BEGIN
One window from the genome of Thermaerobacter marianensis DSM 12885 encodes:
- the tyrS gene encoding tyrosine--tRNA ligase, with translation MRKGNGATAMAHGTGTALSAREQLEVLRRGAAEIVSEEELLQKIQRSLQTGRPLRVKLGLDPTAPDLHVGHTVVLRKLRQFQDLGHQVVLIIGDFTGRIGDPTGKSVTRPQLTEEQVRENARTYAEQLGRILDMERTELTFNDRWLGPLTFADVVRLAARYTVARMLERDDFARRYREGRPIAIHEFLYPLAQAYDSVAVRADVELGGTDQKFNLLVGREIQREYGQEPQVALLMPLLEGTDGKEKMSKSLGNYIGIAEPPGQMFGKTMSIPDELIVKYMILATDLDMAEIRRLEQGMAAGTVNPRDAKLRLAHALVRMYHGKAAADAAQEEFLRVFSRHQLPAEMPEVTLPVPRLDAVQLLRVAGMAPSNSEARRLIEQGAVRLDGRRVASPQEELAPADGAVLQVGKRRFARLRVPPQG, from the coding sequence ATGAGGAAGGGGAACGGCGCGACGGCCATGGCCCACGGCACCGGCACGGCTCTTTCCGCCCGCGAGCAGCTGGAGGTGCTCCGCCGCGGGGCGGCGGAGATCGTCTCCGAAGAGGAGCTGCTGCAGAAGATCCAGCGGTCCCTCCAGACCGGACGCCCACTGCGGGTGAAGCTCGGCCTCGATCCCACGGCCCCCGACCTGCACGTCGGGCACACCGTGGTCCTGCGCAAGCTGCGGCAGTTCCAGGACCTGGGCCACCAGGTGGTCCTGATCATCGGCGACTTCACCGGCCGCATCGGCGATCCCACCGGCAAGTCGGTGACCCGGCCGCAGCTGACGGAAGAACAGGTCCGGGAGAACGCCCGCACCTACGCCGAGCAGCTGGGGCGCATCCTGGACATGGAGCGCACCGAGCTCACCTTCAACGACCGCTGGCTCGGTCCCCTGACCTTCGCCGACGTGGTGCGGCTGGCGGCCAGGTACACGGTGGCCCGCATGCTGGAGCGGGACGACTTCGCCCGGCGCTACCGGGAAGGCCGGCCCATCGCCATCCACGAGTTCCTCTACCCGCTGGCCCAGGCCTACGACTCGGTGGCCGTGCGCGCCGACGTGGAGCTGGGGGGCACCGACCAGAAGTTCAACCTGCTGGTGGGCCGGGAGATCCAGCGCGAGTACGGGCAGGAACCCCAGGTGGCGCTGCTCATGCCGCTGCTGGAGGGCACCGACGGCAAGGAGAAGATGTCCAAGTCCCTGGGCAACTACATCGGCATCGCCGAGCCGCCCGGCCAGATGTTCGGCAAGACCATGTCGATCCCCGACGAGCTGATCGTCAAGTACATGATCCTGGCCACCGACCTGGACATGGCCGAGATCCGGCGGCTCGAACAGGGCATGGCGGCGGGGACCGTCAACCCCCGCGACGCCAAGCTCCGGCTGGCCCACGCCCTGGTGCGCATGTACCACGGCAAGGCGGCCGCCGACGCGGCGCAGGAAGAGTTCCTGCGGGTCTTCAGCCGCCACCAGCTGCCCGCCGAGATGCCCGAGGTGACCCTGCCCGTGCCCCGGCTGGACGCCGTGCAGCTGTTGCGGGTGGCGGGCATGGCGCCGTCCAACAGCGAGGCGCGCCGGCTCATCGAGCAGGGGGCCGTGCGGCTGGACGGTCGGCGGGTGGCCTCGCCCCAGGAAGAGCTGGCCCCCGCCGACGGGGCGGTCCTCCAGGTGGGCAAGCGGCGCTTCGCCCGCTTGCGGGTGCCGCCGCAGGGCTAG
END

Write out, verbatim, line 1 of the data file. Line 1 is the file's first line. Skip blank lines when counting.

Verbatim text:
One window from the genome of Thermaerobacter marianensis DSM 12885 encodes: